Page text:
Pectus Excavatum in Blunt Chest Trauma

A Case Report

Emmanouil Liodakis; Eirini Liodaki; Hrayr G Basmajian; Nael Hawi; Maximilian Petri; Christian Krettek; Michael Jagodzinski


J Med Case Reports. 2013;7(22) 

In This Article

Case Presentation

A 43-year-old Caucasian German woman wearing a three-point seatbelt and holding her two-year-old boy in her arms in the front passenger seat of a car was involved in a head-on collision with a tree (Figure 1). When the emergency team arrived at the scene of the accident, the car cabin was slightly deformed, the driver and passenger had their seat belts on, and both airbags were not deployed. The driver had some minor injuries and was transported to another hospital; the patient and her son were transported to the emergency room at a level-1 trauma hospital secondary to complaints of thoracic pain and lower limb pain, respectively. No visible evidence of trauma including a seat belt sign was noted on the chest of the women or the child's head.

Figure 1.

A young mother with pectus excavatum holding her two-year-old boy in her arms during the car accident. Caudal view.

They presented to the emergency department at our trauma hospital one hour and ten minutes after the accident. On admission, the mother was alert (Glasgow Coma Scale 15) and hemodynamically stable (blood pressure 120/70mmHg; 84 pulses/minute). The usual clinical examination was conducted following Advanced Trauma Life Support principles. The trauma surgeon performing the Focused Assessment with Sonography for Trauma did not detect any free intraperitoneal fluid. The initial radiological assessment (chest, pelvic and cervical spine X-ray) showed the clinically evident pectus excavatum, multiple rib fractures and a stable, not dislocated, pelvic fracture. Fifteen minutes after admission she was transported alert and in a cardiopulmonary stable state to the computed tomography (CT) scanner. The CT scan demonstrated a zygomatic fracture, three-cm pericardial effusion (Figure 2), fractures of the 2nd and 3rd ribs, and a pelvic type C fracture.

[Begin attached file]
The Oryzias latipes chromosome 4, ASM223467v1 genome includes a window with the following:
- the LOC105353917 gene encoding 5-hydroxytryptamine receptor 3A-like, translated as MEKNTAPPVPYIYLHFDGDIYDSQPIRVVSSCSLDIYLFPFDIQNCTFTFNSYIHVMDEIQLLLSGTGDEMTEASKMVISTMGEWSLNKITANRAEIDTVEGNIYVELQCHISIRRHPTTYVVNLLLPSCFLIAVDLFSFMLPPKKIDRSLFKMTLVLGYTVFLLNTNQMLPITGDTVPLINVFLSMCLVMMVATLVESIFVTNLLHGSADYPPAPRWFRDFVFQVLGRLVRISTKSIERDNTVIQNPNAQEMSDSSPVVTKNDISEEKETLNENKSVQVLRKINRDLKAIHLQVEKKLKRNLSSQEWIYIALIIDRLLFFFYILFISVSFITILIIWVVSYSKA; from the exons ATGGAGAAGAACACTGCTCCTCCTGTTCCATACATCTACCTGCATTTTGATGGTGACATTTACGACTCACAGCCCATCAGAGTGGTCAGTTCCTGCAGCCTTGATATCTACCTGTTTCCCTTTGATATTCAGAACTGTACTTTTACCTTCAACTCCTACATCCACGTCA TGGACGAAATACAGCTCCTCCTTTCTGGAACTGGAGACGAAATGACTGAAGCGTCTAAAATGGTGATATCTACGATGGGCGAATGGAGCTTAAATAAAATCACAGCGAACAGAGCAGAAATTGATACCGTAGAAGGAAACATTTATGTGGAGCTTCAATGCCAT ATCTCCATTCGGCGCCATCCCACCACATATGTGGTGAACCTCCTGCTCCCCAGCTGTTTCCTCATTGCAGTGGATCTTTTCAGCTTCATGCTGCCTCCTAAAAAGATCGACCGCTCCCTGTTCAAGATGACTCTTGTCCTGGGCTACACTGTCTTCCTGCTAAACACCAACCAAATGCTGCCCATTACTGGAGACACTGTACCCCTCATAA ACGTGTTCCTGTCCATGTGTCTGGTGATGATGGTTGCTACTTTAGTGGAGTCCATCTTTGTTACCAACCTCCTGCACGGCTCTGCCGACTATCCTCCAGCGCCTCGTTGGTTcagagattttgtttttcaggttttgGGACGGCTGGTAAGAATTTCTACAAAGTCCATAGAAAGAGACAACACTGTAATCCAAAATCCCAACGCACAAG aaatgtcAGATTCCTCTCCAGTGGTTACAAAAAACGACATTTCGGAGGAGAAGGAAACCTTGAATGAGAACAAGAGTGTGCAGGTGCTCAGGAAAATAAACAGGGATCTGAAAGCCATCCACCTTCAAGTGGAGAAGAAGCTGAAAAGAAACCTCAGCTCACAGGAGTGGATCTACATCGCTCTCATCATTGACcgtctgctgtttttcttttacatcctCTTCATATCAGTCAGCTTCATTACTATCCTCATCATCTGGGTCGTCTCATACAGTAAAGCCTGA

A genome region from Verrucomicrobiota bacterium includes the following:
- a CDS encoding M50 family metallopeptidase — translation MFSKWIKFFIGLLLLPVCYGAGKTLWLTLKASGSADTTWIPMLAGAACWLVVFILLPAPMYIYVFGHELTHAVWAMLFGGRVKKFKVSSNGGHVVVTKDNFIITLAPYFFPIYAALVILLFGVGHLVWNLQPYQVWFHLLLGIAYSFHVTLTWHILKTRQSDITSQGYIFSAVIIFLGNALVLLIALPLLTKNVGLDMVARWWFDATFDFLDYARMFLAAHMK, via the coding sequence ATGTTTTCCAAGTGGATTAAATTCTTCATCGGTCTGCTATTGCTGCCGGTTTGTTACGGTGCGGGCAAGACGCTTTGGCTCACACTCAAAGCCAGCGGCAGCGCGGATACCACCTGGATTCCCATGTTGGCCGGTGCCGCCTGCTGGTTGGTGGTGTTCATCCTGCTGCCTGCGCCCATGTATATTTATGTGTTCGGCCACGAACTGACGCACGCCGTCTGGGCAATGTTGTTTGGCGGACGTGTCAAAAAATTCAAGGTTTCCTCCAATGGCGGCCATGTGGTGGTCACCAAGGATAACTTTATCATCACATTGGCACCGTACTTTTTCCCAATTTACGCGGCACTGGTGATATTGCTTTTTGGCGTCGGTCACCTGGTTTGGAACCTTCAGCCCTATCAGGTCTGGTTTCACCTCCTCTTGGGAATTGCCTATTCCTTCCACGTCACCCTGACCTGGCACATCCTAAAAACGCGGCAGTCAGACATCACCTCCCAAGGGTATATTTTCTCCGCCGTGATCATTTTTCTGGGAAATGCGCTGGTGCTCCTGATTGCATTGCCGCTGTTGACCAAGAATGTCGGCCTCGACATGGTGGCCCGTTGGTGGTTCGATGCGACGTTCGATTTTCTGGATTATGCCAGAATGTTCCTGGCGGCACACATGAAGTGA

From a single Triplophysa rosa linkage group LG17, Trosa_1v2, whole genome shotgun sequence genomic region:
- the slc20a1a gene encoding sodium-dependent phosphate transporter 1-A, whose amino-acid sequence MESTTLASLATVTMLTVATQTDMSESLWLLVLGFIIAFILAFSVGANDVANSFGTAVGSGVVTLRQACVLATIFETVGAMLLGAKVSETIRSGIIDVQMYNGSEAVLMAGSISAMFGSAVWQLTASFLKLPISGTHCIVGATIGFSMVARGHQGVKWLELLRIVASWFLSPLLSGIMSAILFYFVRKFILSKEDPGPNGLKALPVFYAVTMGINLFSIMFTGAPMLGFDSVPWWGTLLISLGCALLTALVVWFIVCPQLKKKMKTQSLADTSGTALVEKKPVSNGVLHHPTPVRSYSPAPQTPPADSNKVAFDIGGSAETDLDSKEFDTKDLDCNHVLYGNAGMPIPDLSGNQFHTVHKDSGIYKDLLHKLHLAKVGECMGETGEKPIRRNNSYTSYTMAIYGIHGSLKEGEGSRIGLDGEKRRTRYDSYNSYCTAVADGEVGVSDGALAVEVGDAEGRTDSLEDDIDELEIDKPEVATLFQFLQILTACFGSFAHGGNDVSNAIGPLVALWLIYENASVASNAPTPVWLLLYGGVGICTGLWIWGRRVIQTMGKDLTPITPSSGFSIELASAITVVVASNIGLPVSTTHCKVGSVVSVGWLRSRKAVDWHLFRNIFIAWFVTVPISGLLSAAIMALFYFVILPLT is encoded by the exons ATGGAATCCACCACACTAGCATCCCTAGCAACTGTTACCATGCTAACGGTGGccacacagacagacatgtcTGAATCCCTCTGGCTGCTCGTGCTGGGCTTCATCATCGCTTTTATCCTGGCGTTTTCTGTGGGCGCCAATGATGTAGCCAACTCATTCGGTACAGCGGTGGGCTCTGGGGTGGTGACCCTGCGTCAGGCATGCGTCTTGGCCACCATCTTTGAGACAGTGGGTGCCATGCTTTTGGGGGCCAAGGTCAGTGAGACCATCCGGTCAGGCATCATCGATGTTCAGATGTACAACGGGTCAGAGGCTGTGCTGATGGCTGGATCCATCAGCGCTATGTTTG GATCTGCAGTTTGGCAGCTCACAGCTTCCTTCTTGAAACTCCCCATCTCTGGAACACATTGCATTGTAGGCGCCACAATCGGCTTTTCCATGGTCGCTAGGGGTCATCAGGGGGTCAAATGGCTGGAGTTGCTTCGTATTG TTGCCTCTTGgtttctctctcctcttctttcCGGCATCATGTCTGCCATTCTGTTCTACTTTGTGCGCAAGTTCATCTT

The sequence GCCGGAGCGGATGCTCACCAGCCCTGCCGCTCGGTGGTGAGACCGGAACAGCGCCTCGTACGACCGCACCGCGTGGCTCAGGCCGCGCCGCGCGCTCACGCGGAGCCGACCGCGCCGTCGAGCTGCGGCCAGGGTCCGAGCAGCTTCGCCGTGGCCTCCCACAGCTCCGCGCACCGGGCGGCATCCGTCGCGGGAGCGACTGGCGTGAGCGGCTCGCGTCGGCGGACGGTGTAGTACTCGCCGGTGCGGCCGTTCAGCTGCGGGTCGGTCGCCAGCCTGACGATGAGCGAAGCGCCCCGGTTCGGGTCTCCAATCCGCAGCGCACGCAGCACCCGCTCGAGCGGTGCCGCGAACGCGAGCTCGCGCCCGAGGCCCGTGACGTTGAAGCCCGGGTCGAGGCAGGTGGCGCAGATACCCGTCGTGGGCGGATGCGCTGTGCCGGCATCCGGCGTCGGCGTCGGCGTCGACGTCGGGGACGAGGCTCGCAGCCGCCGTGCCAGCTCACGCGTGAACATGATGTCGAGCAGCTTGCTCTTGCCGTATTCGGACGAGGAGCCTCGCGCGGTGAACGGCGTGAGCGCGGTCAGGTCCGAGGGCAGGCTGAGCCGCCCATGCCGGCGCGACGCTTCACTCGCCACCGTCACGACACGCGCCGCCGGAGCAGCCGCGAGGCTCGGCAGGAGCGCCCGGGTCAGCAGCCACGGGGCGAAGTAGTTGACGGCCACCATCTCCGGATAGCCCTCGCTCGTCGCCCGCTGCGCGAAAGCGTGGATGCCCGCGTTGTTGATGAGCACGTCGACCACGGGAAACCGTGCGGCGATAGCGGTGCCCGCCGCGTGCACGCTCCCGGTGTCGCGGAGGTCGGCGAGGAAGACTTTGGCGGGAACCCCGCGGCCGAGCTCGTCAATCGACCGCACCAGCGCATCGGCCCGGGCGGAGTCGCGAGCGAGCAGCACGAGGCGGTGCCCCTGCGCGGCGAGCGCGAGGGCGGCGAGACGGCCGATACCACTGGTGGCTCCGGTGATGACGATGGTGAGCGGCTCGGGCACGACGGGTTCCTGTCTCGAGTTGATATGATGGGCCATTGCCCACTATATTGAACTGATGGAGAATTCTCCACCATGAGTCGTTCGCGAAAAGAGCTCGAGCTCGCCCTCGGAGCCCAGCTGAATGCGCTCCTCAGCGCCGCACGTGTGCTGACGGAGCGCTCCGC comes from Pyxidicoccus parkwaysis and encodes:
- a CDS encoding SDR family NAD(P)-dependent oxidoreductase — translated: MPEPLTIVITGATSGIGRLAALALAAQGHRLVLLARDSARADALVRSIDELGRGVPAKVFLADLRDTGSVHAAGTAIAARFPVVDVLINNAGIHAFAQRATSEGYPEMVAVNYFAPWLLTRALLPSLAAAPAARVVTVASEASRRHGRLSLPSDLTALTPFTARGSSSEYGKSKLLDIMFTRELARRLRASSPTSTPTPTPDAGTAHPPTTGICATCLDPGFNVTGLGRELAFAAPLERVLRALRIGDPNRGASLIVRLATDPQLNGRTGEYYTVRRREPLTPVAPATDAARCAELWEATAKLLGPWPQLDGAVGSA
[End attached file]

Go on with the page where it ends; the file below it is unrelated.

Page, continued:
Figure 2.

Computed tomography scan showing the three-cm pericardial effusion.

Two hours after the trauma, the patient became hemodynamically unstable (blood pressure 70/40mmHg; 122 pulses/minute). Her hemoglobin level was 9.5g/dL (on admission 10.4g/dL) and the pH 7.27 (Additional file 1: Table S1). The trauma surgeon immediately performed a pericardiocentesis with insertion of a pigtail catheter to temporarily stabilize the patient and bridge the time until surgery. Intubation and central vein and artery catheterization followed immediately. The on-call cardiovascular surgeon began the surgery four hours after the trauma.

Intraoperatively, a combined one-cm laceration of the left atrium and right ventricle was noted (Figure 3). These were repaired with a running suture technique. The patient was successfully extubated seven days after surgery.

Figure 3.

Intraoperative photo of the one-cm left atrial laceration.